Hi there. The intention from the Swedes is to give them at zero cost (they would like to get us more 'vested' in their startup) so the principle is to minimise the cost to us where taxes are concerned.
With regards ***** ***** the shares in the future, we would need to offer them to the fellow shareholders first (right of first refusal) and they would buy them at an internally negotiated fair market value. If the internal negotiations fail then we appoint an independent valuer such as a credible management accountancy firm.
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Thank you for the information. I have a few more questions:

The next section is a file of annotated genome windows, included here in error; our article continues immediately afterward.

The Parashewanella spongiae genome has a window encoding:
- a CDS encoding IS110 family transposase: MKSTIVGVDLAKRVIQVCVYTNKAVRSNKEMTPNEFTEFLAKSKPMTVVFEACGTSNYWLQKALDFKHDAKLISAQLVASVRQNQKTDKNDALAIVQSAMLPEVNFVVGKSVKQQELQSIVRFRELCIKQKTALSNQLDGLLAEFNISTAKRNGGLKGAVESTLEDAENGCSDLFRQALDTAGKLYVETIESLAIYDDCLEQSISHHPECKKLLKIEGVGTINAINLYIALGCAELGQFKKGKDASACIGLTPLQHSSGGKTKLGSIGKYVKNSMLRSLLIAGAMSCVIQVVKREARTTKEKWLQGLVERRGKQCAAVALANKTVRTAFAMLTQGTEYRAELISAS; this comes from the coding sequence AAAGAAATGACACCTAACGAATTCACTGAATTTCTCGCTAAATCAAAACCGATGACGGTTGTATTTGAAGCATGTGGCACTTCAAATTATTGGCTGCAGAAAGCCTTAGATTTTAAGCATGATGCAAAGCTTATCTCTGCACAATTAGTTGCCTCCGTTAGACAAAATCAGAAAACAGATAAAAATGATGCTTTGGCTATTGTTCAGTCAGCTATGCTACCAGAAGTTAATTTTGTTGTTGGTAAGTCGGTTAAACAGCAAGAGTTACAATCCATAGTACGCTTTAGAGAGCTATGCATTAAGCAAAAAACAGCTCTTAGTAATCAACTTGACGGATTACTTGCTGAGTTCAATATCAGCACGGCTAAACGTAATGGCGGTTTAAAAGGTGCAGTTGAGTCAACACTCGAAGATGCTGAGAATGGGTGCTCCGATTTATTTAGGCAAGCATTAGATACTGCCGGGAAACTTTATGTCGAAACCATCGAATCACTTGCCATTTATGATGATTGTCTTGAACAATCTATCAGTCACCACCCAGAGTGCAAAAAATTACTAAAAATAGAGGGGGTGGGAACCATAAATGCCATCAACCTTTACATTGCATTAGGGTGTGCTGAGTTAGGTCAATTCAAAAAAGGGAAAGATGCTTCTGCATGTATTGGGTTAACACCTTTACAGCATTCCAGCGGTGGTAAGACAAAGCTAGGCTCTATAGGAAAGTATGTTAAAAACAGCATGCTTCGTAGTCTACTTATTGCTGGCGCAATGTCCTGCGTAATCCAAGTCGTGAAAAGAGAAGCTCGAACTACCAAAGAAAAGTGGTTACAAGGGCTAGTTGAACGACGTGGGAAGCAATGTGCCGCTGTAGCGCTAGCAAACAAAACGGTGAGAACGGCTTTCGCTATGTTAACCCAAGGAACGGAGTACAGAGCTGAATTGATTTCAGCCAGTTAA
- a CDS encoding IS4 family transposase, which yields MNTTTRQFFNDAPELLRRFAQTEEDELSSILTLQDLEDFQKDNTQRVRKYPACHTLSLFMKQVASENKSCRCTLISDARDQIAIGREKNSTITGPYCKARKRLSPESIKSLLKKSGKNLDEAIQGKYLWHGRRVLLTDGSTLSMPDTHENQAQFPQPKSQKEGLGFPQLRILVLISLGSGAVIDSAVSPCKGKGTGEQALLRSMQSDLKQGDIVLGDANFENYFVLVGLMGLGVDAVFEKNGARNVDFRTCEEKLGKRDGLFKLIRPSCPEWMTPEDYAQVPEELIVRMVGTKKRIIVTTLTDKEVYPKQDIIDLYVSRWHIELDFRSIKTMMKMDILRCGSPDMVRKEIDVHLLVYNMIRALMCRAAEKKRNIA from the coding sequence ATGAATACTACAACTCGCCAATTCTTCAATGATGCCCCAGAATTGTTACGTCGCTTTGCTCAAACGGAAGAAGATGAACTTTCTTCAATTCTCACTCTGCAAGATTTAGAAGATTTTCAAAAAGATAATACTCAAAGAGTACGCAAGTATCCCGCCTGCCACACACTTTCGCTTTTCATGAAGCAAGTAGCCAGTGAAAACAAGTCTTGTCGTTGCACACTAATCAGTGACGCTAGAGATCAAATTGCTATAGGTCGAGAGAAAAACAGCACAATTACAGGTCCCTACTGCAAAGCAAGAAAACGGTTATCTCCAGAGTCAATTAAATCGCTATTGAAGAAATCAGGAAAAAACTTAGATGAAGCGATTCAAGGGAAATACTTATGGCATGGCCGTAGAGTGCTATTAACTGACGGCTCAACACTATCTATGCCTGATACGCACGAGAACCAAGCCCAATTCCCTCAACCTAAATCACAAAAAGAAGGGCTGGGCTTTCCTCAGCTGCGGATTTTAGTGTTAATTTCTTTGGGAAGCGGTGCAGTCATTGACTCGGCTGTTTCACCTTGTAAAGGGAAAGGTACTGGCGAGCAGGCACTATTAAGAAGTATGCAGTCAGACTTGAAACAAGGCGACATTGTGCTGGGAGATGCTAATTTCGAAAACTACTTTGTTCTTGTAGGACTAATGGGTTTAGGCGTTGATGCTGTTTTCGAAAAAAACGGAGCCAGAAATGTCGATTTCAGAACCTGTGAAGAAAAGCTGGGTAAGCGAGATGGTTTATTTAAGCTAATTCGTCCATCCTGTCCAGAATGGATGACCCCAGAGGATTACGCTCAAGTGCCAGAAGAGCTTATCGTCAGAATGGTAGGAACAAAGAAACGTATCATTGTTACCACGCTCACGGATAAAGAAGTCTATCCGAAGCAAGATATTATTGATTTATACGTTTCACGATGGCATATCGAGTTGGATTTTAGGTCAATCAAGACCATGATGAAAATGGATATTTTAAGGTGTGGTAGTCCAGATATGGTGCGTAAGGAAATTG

1. Does this apply even if the shares are from a privately held Swedish company?
2. Do I have to pay any tax today for receiving the shares, and if so, what is the best way to declare them.
3. How do things like 431 and 425 Elections play into this? I had a similar setup a few years ago with a UK company and signed a 431 election in order to take advantage of certain tax efficiencies but to be honest I can;t remember what they were.
4. Should the Swedish company be setting these up in a certain way, such as a formal share scheme as outlined on the gov.uk site, such as an EMI? Can they even do that?
EMIs are tax advantaged share options. They are designed to help small, higher risk companies recruit and retain employees who have the skills to help them grow and succeed. They are also a way of rewarding employees for taking a risk by investing their time and skills to help small companies achieve their potential.